About pinklightsabre

William Pearse publishes memoir, travel journals, poetry and prose, and lives in the Pacific Northwest.
This entry was posted in Memoir, writing and tagged , , , , , , , , . Bookmark the permalink.

19 Responses to ‘Undead’

  1. walt walker says:

    I love riding the bus. LOVE it. Or the tram, if there’s one around. At UT the tuition covered all city buses, so I took the bus even when I had a car, and sometimes I didn’t even get off but went around again. Once I got on a bus just to see were it went. No, not weird, not me. Not at all. By the way, that Eno kept me up, man. Filled my brain with visions of potential Nat Geo docs on the Milky Way, or something.

    Liked by 1 person

  2. I don’t know how people camp. ESPECIALLY camp on their own. It sounds uncomfortable and terrifying. I’m barely a man at all. If the apocalypse ever occurs, my family is sunk. I can’t help them. I like how you tie-in your work project. It’s Metaphor Wednesday.

    The suburban developments in New Jersey all have rustic names that conjure the woods or rolling hills. The irony is that all the woods and hills were leveled on account of the development.

    Like

    • pinklightsabre says:

      Metaphor Wednesday = “Mittwoch,” in German, or mid-week, or hump-day, and the day I’m told the Germans in my mom’s neighborhood make love. Hump day. Get it?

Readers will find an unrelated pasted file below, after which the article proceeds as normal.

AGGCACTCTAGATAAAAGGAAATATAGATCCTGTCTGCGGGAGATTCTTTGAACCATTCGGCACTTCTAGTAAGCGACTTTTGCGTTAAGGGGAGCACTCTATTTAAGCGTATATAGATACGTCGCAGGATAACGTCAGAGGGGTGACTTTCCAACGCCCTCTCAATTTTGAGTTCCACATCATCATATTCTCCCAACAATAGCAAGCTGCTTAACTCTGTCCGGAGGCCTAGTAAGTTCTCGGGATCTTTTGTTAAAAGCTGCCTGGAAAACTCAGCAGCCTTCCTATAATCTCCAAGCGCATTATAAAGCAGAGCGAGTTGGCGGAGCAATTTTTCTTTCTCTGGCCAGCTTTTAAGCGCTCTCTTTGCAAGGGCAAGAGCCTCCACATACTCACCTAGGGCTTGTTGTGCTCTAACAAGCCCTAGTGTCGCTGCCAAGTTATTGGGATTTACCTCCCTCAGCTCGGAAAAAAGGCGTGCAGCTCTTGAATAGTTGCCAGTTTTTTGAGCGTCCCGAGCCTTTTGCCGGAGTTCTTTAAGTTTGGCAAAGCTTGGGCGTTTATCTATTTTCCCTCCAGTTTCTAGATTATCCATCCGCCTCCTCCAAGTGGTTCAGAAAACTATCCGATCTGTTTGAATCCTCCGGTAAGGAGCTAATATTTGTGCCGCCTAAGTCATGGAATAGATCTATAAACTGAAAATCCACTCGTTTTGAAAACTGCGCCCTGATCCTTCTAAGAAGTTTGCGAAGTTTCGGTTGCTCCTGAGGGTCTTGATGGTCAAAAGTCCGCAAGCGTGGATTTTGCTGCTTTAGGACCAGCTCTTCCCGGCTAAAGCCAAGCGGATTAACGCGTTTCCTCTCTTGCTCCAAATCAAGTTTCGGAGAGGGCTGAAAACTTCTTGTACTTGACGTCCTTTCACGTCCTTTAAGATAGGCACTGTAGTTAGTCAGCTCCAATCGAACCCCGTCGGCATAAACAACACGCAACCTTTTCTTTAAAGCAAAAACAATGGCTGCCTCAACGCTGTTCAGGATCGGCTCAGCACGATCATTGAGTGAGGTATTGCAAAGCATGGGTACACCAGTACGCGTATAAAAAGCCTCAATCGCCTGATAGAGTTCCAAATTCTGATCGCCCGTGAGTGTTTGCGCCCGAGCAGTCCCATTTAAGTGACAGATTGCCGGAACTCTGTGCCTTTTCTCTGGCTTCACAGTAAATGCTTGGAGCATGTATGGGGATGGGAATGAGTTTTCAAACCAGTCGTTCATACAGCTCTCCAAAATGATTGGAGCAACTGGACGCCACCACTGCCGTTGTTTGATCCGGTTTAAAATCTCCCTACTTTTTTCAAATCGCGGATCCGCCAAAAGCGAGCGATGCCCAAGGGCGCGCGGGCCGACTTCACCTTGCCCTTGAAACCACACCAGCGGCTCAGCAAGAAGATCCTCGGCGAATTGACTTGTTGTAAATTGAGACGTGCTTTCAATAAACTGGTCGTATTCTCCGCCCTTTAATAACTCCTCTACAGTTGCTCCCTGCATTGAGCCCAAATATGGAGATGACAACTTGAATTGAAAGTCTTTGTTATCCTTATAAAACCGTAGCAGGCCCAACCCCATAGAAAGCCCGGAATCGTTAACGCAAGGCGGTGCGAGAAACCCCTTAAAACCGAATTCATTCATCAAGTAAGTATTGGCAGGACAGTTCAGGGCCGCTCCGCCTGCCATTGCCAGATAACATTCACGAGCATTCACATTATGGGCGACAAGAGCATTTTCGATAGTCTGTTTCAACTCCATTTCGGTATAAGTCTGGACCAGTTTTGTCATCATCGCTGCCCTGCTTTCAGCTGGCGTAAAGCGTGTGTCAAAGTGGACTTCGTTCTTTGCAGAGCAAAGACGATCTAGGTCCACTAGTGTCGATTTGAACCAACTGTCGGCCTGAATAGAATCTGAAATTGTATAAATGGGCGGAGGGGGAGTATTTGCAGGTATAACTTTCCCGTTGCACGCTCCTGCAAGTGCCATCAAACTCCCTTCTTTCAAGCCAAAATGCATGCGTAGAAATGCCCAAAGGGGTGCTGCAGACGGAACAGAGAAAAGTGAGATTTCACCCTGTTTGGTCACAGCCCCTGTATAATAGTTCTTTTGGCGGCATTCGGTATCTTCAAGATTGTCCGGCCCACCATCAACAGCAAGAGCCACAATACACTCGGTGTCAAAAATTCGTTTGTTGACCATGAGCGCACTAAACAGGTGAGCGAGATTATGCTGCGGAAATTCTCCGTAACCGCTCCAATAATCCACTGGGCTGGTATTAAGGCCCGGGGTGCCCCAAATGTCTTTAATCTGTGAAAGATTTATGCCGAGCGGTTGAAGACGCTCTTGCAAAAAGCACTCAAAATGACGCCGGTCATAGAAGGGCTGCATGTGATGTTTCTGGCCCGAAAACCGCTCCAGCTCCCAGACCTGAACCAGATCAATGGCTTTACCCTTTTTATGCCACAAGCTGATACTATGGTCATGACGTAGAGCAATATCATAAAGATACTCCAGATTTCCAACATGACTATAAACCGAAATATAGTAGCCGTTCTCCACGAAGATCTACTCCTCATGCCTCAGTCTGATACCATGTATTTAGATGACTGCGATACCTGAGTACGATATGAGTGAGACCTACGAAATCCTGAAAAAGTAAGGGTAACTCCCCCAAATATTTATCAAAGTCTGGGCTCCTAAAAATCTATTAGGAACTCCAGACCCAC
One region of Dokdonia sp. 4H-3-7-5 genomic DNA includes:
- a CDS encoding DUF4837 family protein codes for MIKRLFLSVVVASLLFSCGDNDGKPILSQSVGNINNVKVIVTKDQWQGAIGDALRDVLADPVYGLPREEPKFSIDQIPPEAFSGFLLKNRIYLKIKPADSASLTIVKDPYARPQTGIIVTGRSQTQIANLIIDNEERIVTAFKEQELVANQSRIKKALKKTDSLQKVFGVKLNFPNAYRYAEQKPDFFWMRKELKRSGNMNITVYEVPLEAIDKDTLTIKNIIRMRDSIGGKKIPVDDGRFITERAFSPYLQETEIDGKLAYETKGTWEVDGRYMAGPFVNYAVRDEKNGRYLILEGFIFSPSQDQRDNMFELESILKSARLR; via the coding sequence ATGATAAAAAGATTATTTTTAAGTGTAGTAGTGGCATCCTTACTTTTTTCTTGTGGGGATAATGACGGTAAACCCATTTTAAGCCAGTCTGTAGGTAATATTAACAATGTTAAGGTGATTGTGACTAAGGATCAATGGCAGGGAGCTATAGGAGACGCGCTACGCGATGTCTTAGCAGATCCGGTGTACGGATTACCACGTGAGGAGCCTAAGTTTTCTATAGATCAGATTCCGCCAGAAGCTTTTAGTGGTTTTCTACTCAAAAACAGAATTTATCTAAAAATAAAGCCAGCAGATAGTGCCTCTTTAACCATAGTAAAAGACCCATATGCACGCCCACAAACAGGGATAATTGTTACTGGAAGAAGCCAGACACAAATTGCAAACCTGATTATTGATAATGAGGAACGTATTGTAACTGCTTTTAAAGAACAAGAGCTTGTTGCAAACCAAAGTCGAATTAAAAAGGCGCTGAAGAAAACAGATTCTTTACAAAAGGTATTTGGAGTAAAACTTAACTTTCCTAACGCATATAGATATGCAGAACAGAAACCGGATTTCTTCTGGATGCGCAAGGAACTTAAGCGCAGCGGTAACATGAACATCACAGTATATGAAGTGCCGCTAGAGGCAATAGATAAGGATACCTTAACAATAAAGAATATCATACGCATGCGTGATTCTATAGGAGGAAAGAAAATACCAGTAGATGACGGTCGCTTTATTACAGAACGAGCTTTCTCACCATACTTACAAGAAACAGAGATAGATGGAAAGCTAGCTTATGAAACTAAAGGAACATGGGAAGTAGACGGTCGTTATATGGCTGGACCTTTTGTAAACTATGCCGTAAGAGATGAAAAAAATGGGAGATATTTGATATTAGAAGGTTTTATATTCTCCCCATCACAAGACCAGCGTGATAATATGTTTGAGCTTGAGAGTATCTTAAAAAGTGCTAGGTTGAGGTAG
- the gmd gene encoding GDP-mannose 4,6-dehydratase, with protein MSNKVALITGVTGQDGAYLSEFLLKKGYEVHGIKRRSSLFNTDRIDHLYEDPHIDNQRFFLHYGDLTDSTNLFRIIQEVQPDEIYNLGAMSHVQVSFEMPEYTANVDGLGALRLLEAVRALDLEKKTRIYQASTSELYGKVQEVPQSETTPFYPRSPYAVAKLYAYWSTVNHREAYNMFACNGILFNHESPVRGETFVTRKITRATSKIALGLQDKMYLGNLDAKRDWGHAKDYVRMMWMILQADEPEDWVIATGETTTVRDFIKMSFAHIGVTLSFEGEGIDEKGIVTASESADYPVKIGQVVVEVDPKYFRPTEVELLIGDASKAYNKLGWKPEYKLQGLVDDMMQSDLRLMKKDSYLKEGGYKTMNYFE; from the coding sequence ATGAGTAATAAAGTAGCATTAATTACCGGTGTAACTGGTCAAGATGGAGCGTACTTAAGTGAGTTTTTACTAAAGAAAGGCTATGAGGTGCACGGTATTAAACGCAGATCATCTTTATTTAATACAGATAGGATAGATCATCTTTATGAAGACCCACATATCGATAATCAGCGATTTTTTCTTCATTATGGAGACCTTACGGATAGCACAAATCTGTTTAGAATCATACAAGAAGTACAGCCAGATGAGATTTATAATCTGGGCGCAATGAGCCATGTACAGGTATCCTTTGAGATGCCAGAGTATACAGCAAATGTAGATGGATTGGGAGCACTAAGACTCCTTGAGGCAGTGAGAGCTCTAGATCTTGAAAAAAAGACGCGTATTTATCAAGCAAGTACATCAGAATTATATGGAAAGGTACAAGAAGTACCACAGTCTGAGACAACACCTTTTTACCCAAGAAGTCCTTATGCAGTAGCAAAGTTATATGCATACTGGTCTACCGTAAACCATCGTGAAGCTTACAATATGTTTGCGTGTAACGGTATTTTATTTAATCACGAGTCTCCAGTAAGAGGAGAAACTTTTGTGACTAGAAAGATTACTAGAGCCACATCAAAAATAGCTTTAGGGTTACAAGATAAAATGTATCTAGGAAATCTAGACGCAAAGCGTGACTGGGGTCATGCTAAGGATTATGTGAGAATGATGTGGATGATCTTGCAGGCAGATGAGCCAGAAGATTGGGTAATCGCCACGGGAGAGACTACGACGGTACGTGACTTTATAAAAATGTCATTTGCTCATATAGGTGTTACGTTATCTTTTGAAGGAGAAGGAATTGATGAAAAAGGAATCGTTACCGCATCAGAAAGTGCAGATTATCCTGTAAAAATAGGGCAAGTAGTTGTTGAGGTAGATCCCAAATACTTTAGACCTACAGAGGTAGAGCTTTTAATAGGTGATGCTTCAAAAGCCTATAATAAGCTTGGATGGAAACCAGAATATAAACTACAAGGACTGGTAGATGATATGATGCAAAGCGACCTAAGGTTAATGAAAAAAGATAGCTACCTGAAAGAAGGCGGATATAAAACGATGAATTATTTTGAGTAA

Like

  3. ksbeth says:

    i kind of like riding on the bus. feels like i’m less removed from the world around me. take things in firsthand. yes, the development names always blow my mind. they all seem kind of the same and very ambiguous. never really define the place they are naming – oak crest, boulder ridge…

    Like

  4. Love reading this amazing account which is so engrossing. I enjoy sitting by the window in the bus and admiring the scenery. Beautiful.

    Liked by 1 person

    • pinklightsabre says:

      Hi Vishal, hope your tooth episode has passed by now…yes, admiring the scenery: good metaphor for life. Doing that right now, on the bus…thanks for connecting with me and wishing you glad tidings from Redmond, WA! Bill

      Liked by 1 person

  5. Very interesting cruising through this post, slipping into a Mercedes and a comfortable stupor, the day just tic’ing past. On a long bus ride, when it’s direct, no stops, I always feel like the bus is also transporting the atmosphere from where I started. So I arrive in Albany in a pool of stale Boston air, still in Boston mode for a while. Like buying fish for an aquarium, that travel in a bag of water from their pet shop. Enjoyed reading this.

    Liked by 1 person

  6. rossmurray1 says:

    A lot to unpack in this one. I’m writing this en route to the airport, flying solo to my childhood home, probably the last time before they put it on the market. I’m in the school van, and the driver, my son’s age, has the satellite radio on an 80s station. “A Sort of Homecoming.” I’m time-travelling. I’m keeping my eyes open for bears.

    Liked by 1 person

  7. ‘Just keeps polishing things’. That really struck me and I don’t know why. Maybe I’ll keep rubbing until it shines through.

    Liked by 1 person